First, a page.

OmniSecu.com Logo  
omnisecu.com free mcse ccna rhce linux java learning
omnisecu.com free mcse ccna rhce linux java learning
          Sharefacebook twitter google+ google bookmark yahoo bookmark delicious digg linkedin pinterest reddit stumbleupon evernote diigo blinklist blogmarks livejournal email feed

Tutorials

How to use Boot Configuration Data Store Editor (BCDEdit) to manage BCD stores

External Resources

Running BCDEdit without any arguments in command prompt will show this output. This is same as "BCDEdit.exe /enum ACTIVE". This command will display all entries in the boot manager display order.


C:\>bcdedit

Windows Boot Manager
--------------------
identifier {bootmgr}
device partition=C:
description Windows Boot Manager
locale en-US
inherit {globalsettings}
default {default}
displayorder {default}
{current}
toolsdisplayorder {memdiag}
timeout 30

Windows Boot Loader
-------------------
identifier {default}
device partition=\Device\Harddisk1\Partition1
path \Windows\system32\winload.exe
description Microsoft Windows Server 2008
locale en-US
inherit {bootloadersettings}
osdevice partition=\Device\Harddisk1\Partition1
systemroot \Windows
resumeobject {0bf28fb5-d6f1-11df-87db-890262319dd1}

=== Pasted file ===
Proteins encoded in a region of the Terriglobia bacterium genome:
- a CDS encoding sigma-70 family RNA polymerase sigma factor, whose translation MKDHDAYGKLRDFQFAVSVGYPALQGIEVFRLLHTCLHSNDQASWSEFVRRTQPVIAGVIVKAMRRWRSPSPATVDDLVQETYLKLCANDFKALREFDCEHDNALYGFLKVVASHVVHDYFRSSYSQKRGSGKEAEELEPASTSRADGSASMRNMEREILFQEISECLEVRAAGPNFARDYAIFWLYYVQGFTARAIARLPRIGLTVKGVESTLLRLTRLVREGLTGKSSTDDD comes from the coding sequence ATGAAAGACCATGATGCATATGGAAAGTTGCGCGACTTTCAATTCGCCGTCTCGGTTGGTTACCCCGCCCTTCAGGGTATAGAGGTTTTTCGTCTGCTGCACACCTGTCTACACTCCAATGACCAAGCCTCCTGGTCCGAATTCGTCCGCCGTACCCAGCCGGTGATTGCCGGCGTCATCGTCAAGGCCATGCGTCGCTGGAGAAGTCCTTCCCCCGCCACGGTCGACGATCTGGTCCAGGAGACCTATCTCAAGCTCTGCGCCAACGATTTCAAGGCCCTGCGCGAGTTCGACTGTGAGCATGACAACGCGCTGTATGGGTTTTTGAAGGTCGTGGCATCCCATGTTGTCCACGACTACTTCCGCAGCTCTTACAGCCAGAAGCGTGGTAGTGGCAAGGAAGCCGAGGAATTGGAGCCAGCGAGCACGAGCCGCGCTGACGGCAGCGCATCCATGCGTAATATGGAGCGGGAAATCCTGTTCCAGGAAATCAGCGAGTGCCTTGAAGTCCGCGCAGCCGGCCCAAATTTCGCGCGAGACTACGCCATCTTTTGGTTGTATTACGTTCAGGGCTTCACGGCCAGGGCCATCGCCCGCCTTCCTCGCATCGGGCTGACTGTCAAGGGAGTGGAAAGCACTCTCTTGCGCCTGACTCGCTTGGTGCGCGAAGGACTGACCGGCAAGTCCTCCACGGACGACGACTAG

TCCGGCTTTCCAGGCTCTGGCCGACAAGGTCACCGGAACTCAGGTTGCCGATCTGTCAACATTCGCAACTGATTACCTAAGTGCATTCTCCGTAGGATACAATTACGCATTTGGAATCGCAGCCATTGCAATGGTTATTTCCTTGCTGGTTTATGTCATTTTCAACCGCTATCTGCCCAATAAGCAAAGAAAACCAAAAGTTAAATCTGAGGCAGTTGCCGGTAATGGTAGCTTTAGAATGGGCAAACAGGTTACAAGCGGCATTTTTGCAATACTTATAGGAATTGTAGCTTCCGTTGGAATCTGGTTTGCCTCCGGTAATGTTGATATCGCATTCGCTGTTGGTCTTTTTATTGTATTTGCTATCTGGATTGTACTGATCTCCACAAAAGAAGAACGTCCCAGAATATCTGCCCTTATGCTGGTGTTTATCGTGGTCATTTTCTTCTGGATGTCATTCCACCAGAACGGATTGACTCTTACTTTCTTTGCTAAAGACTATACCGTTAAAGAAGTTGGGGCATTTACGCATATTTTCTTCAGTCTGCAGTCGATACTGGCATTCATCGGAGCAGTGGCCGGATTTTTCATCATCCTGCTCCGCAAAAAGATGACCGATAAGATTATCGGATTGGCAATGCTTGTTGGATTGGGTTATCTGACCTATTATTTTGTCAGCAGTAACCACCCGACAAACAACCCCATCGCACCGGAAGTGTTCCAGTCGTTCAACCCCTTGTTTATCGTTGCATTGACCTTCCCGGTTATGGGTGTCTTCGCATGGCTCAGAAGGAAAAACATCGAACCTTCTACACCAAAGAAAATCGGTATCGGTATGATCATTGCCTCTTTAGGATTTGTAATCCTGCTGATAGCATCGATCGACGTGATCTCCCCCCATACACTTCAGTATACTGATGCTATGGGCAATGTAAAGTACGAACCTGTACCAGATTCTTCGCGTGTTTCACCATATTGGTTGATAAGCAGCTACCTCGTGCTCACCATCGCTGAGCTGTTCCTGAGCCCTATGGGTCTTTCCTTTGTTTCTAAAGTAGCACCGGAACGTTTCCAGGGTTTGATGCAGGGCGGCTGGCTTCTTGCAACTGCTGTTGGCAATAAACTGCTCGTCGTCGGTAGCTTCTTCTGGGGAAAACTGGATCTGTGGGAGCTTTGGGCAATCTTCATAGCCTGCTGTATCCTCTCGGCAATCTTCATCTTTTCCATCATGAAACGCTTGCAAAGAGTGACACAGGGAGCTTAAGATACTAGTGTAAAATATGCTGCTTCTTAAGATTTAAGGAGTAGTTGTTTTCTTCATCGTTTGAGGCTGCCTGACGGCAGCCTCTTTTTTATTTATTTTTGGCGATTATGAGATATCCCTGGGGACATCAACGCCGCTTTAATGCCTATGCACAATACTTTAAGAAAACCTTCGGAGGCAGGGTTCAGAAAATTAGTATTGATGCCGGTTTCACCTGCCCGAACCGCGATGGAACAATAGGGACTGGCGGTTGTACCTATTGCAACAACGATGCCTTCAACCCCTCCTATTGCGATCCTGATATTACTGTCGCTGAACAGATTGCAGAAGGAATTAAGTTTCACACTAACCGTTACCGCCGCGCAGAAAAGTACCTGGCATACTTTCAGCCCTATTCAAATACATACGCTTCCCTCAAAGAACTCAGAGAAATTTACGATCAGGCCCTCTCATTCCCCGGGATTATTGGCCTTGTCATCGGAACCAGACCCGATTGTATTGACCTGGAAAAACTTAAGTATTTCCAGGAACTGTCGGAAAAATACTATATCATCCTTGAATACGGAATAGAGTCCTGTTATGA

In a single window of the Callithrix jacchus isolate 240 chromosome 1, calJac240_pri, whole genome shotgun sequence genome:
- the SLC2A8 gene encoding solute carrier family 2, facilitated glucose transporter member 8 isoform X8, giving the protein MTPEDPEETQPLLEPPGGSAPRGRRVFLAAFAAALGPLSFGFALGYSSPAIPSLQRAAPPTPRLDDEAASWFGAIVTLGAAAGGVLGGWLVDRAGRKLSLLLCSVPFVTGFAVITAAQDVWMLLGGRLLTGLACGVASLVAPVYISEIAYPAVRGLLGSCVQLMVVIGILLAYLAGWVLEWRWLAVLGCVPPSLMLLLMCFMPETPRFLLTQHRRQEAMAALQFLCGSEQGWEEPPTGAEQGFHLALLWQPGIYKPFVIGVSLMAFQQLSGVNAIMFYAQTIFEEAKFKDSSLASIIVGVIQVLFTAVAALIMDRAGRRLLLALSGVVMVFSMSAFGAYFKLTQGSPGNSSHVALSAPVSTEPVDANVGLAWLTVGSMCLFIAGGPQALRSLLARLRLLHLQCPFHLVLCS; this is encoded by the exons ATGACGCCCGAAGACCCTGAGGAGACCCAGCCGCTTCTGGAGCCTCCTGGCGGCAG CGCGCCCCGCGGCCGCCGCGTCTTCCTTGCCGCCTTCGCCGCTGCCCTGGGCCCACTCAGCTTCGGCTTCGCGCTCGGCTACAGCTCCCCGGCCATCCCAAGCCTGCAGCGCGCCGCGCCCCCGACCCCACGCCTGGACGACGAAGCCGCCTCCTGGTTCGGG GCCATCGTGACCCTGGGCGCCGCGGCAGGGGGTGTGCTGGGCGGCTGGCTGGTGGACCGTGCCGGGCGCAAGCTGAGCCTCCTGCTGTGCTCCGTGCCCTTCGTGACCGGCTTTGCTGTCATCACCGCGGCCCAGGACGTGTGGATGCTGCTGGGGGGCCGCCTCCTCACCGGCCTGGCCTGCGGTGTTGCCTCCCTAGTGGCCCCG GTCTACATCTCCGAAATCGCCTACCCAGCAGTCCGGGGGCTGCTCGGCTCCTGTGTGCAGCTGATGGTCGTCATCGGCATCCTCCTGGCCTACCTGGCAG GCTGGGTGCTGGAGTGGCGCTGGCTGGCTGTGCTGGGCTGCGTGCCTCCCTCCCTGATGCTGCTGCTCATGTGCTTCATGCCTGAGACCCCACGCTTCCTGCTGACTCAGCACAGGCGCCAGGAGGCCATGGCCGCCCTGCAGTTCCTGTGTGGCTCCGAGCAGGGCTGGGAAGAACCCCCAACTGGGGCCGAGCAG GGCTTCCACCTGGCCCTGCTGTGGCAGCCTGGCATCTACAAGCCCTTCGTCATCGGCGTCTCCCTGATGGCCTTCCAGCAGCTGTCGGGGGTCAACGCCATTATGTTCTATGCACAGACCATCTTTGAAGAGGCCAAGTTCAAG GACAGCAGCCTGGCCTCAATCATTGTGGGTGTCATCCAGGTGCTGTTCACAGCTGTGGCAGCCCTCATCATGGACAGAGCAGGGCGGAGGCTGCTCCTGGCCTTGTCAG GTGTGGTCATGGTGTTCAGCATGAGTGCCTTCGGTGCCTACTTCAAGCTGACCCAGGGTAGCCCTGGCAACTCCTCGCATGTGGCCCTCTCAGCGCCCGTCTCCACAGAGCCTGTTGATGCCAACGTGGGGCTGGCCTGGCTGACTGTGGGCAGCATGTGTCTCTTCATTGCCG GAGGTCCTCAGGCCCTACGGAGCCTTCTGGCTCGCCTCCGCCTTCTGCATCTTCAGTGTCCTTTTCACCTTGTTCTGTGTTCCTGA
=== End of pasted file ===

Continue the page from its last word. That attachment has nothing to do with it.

nx OptOut

Windows Boot Loader
-------------------
identifier {current}
device partition=C:
path \Windows\system32\winload.exe
description Microsoft Windows Server 2008
locale en-US
inherit {bootloadersettings}
osdevice partition=C:
systemroot \Windows
resumeobject {9a94f99b-d620-11df-be4f-cff1e48b7e2e}
nx OptOut

System dministrators will make most of their work related with the Windows Boot Manager, since that controls the boot sequence, default Windows loader, display order, and timeout before the default selection is made.

Boot Configuration Data Store Editor (BCDEdit) is the boot configuration editor that can be used to edit the boot configuration for Windows 2008 Server. Since Boot Configuration Data Store Editor (BCDEdit) is critical tool to edit BCD data, we have to learn it in deep.

We have learned different options available with Boot Configuration Data Store Editor (BCDEdit) in previous lesson. To get a detailed help for a particular option, run "bcdedit /? option".

Example: Following command displays a detailed help on option "/displayorder"


C:\>bcdedit /? /displayorder

This command sets the display order to be used by the boot manager.

bcdedit /displayorder <id> [...] [ /addfirst | /addlast | /remove ]

<id> [...] Specifies a list of identifiers that make up the